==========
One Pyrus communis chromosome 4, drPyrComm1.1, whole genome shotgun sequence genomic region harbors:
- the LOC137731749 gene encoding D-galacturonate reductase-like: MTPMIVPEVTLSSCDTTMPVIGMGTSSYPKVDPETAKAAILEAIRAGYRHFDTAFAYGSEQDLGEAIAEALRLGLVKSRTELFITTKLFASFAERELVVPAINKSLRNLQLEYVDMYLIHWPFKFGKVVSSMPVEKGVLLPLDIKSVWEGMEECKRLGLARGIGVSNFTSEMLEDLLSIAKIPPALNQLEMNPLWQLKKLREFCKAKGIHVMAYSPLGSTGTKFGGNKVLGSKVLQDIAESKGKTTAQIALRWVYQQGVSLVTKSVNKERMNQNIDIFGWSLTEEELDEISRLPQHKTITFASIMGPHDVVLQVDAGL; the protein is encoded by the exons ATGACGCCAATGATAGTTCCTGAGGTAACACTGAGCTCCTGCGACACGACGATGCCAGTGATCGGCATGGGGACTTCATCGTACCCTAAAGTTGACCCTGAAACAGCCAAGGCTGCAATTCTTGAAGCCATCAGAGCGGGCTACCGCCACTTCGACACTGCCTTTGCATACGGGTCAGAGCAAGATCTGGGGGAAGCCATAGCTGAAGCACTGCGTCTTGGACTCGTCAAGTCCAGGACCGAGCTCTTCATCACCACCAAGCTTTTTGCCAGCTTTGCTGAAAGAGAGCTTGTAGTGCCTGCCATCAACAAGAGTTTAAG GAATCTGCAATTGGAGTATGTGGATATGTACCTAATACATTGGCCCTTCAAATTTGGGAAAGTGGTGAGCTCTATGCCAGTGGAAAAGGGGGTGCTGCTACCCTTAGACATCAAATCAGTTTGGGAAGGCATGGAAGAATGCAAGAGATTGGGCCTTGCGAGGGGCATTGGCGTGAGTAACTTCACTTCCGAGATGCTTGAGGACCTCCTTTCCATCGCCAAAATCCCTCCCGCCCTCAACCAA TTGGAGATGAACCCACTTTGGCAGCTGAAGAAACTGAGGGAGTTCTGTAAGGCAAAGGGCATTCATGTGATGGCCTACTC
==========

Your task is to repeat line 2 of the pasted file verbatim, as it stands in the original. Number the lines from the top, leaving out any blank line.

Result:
- the LOC137731749 gene encoding D-galacturonate reductase-like: MTPMIVPEVTLSSCDTTMPVIGMGTSSYPKVDPETAKAAILEAIRAGYRHFDTAFAYGSEQDLGEAIAEALRLGLVKSRTELFITTKLFASFAERELVVPAINKSLRNLQLEYVDMYLIHWPFKFGKVVSSMPVEKGVLLPLDIKSVWEGMEECKRLGLARGIGVSNFTSEMLEDLLSIAKIPPALNQLEMNPLWQLKKLREFCKAKGIHVMAYSPLGSTGTKFGGNKVLGSKVLQDIAESKGKTTAQIALRWVYQQGVSLVTKSVNKERMNQNIDIFGWSLTEEELDEISRLPQHKTITFASIMGPHDVVLQVDAGL; the protein is encoded by the exons ATGACGCCAATGATAGTTCCTGAGGTAACACTGAGCTCCTGCGACACGACGATGCCAGTGATCGGCATGGGGACTTCATCGTACCCTAAAGTTGACCCTGAAACAGCCAAGGCTGCAATTCTTGAAGCCATCAGAGCGGGCTACCGCCACTTCGACACTGCCTTTGCATACGGGTCAGAGCAAGATCTGGGGGAAGCCATAGCTGAAGCACTGCGTCTTGGACTCGTCAAGTCCAGGACCGAGCTCTTCATCACCACCAAGCTTTTTGCCAGCTTTGCTGAAAGAGAGCTTGTAGTGCCTGCCATCAACAAGAGTTTAAG GAATCTGCAATTGGAGTATGTGGATATGTACCTAATACATTGGCCCTTCAAATTTGGGAAAGTGGTGAGCTCTATGCCAGTGGAAAAGGGGGTGCTGCTACCCTTAGACATCAAATCAGTTTGGGAAGGCATGGAAGAATGCAAGAGATTGGGCCTTGCGAGGGGCATTGGCGTGAGTAACTTCACTTCCGAGATGCTTGAGGACCTCCTTTCCATCGCCAAAATCCCTCCCGCCCTCAACCAA TTGGAGATGAACCCACTTTGGCAGCTGAAGAAACTGAGGGAGTTCTGTAAGGCAAAGGGCATTCATGTGATGGCCTACTC